Informed medical authorities have been arguing for some time what six hundred medical doctors just wrote (May 20) in a letter to President Trump. State orders keeping businesses (churches also) closed is a ‘mass causality incident’. Dr. Simone Gold of Los Angeles stated in the letter the effects of continued shutdown are more serious for most people than the potential of the virus spread should the shutdown end too quickly. The healthy should be released to get on with life and get exposed to build antibodies which not only protect them, but prevent its spread to our most vulnerable.


Further, consider a comparison of COVID -19 cases with those of the flu. As of May 21, according to the Virginia Health Department 32,908 COVID-19 cases have been diagnosed; of those 1072 people have died. For the 2019-2020 flu season from October 2019 to March 2020, 9,354 cases of A and B flu have been reported; of those, 782 related deaths have occurred - in spite of the fact many in the population have been inoculated. There is comparative similarity in the number of deaths of each. Note also 60 % of COVID -19 deaths have occurred in long term care units and in a handful of counties in the northern Virginia and Richmond areas. My and surrounding counties have no more than one COVID-19 death each, with most having none. A Virginian has a 12 out of 100,000 chance of dying from the coronavirus; a 15 out of 100,000 chance of dying from a drug overdose.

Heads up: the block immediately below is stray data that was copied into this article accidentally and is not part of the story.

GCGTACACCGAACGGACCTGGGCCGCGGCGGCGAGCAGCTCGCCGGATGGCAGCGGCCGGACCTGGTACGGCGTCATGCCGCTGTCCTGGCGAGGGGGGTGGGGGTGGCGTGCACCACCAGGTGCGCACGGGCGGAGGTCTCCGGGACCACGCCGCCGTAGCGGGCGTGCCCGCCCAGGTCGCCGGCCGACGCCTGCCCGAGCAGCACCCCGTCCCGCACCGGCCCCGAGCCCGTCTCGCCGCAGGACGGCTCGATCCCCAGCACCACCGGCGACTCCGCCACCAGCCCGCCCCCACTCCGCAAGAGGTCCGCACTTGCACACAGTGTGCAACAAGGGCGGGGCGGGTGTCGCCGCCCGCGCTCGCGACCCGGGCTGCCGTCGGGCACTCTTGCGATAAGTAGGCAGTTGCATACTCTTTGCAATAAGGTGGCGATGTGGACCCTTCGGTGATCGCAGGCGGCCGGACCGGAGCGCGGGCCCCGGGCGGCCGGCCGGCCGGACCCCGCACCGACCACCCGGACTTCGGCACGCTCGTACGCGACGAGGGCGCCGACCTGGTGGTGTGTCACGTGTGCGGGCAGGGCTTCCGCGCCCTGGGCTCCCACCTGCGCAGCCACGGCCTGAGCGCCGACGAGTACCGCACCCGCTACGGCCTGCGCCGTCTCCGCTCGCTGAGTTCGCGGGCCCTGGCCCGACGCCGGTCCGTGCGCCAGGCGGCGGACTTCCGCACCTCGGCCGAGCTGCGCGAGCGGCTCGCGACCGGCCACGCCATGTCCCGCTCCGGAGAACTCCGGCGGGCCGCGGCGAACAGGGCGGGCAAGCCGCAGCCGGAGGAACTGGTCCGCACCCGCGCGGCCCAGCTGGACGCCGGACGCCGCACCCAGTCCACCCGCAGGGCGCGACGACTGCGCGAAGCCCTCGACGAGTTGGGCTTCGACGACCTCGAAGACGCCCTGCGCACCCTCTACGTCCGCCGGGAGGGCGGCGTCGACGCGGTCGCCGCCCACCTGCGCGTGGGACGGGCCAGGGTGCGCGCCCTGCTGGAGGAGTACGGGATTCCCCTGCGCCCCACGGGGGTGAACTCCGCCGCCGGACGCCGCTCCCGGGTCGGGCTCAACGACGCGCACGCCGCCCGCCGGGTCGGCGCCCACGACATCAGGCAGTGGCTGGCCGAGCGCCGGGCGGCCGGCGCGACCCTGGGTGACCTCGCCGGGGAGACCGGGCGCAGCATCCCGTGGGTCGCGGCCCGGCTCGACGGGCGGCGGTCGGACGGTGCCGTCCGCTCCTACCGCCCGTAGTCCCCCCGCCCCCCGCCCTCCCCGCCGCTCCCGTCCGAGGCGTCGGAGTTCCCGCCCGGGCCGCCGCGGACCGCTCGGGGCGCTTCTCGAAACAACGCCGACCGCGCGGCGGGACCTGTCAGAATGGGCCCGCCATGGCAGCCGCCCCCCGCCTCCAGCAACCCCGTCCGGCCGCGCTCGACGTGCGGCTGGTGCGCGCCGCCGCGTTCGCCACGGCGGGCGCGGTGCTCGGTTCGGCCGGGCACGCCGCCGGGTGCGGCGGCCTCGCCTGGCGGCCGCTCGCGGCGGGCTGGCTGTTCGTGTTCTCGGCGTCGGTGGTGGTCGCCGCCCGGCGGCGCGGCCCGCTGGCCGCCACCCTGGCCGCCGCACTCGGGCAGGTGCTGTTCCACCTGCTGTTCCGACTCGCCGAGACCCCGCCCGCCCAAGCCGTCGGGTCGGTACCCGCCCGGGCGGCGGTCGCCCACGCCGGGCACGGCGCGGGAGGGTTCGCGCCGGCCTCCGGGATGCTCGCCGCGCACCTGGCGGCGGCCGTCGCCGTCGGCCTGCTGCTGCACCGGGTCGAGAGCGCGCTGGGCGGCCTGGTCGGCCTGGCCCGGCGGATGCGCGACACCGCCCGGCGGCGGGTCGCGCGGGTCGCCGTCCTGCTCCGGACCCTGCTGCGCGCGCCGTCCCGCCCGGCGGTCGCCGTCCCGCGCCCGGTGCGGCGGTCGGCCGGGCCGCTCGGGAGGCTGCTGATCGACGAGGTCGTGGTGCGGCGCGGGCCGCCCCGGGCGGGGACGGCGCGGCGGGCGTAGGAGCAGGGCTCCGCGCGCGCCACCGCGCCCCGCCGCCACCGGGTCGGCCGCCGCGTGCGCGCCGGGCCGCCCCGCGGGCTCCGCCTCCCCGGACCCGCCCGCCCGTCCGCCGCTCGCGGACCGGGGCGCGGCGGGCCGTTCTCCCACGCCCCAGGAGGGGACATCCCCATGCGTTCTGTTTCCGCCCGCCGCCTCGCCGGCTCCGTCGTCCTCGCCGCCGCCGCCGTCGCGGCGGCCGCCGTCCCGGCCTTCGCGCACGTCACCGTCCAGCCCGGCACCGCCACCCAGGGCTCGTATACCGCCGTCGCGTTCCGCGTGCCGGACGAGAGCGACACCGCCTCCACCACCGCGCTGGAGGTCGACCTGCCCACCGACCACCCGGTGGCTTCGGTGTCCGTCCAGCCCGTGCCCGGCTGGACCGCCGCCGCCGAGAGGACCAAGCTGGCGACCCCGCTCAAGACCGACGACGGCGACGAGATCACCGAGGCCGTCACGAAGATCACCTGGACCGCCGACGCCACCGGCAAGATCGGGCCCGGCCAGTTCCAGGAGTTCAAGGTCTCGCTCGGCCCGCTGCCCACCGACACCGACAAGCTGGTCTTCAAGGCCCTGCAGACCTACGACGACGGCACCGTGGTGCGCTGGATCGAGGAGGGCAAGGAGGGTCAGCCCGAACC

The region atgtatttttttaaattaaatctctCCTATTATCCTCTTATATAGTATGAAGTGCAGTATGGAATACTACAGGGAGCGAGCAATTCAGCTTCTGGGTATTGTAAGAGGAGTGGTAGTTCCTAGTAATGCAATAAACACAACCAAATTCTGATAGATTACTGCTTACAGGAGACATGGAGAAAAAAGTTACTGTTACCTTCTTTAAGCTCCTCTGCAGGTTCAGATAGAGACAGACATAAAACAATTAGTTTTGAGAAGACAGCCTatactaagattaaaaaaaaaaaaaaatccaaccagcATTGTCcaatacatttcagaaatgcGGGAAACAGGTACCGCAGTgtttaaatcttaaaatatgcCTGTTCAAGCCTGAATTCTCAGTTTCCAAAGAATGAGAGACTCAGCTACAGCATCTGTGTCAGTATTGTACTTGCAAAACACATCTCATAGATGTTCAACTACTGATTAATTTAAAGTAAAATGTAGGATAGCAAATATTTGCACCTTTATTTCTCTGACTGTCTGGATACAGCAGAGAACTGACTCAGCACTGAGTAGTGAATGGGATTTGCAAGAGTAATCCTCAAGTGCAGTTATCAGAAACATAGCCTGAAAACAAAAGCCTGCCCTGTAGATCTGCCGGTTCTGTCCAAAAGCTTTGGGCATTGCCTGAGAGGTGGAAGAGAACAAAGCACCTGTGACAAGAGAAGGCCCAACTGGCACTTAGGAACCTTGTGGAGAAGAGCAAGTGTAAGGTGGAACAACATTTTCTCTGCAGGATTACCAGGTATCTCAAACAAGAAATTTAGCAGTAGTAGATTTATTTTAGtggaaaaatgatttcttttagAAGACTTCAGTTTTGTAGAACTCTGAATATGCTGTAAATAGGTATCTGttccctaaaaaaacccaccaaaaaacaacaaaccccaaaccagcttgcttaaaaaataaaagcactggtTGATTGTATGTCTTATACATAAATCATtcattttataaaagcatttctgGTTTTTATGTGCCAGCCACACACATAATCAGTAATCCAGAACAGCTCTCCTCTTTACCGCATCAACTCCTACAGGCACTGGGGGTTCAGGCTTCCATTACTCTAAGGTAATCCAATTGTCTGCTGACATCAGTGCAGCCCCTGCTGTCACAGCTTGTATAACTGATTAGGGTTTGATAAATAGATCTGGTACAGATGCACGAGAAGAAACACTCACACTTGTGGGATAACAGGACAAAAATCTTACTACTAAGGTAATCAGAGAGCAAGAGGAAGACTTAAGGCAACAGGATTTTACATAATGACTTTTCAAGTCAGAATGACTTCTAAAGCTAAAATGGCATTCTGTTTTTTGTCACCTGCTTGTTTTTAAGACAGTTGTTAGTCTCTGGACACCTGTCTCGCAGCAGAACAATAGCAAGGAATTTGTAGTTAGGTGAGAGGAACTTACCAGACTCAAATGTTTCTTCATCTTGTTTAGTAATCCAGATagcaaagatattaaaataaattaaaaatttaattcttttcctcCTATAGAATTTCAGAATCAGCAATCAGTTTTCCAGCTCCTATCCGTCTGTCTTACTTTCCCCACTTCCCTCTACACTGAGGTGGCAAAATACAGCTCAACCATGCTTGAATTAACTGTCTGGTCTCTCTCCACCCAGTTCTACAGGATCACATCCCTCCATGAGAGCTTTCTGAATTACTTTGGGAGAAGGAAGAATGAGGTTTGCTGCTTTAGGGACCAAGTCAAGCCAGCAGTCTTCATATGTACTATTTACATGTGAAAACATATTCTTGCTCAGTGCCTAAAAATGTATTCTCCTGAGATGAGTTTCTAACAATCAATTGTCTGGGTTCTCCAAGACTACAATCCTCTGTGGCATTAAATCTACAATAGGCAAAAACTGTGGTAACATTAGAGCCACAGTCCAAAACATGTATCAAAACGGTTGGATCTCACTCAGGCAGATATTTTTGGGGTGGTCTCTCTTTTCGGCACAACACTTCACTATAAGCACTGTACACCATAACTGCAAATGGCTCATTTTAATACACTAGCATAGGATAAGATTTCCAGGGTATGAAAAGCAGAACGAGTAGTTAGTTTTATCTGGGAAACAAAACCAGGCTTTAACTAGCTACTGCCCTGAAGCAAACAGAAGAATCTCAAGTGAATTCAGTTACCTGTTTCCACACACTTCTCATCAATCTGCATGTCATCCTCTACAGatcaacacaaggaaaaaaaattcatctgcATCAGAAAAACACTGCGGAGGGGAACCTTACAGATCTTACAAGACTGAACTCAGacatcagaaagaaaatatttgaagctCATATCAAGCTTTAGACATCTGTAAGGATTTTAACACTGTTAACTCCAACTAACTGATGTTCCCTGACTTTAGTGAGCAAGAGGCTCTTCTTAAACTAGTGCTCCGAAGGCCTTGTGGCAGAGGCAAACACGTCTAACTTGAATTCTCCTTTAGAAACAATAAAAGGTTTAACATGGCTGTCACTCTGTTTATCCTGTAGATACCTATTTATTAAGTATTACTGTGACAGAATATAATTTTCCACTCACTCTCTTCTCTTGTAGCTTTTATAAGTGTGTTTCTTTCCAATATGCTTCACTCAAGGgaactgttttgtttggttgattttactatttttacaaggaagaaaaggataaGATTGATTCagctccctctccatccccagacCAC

Notwithstanding this cursory look, the point is, has the Task Force considered carefully the full range of input to inform re-opening? Have they seriously weighed in the balance the comparatively minimal risks of the coronavirus against the risks to our church of not ‘provoking one another to love and good deeds’ and of ‘neglecting to meet together’? When liquor sales are up 300% and social, mental, and economic strain is exacerbated, should we be damping down the availability of, habit and desire for true worship of Jesus Christ, group prayer, Scripture study, counseling, missional service and evangelism? Well-meaning as they may be, are the Handbook’s dictum's going to drive more people to or away from church? Is the danger of the virus less than the financial harm to local churches and the Conference? Is the Handbook really shoehorning the vast majority of the Commonwealth’s counties minimally impacted into a Northern Virginia-Richmond nursing home problem? Are we encumbering an already beleaguered church with unnecessary burdens too heavy to bear? Is covering our legal liability worth changing the nature of the church?


Oh, about singing in worship and the spread of the virus. Earlier in the year, choirs after performances in Amsterdam and Washington State came down with the coronavirus. People surmised projecting the voice increased the transmission of airborne droplets. Yes, said Jamie Lloyd-Smith of UCLA, an infected singer trying to project the voice might disperse particles further. Professor Christian Kahler of the Military University, Munich has researched droplets and aerosol behavior for decades. After the choir deaths in Europe and the U. S., he carried out experiments to find out how singers and musicians expel air and droplets. He measured airflow in low and high frequencies in voice and instruments. Yes, Dr. Kahler found, flute, clarinet and oboe pose a problem; but not singing. Singing is quiet safe. Professor Adam Finn of Bristol University agrees that linking singing to spreading the virus is anecdotal. My hope is the Task Force will re-evaluate our policies in line with new, emerging scientific data and reasoning; full-orbed medical, economic, and social understanding; mitigation strategies for seniors and those with extenuating conditions; Scripture, reason and common sense; or else, you will ‘come into his presence’ without singing!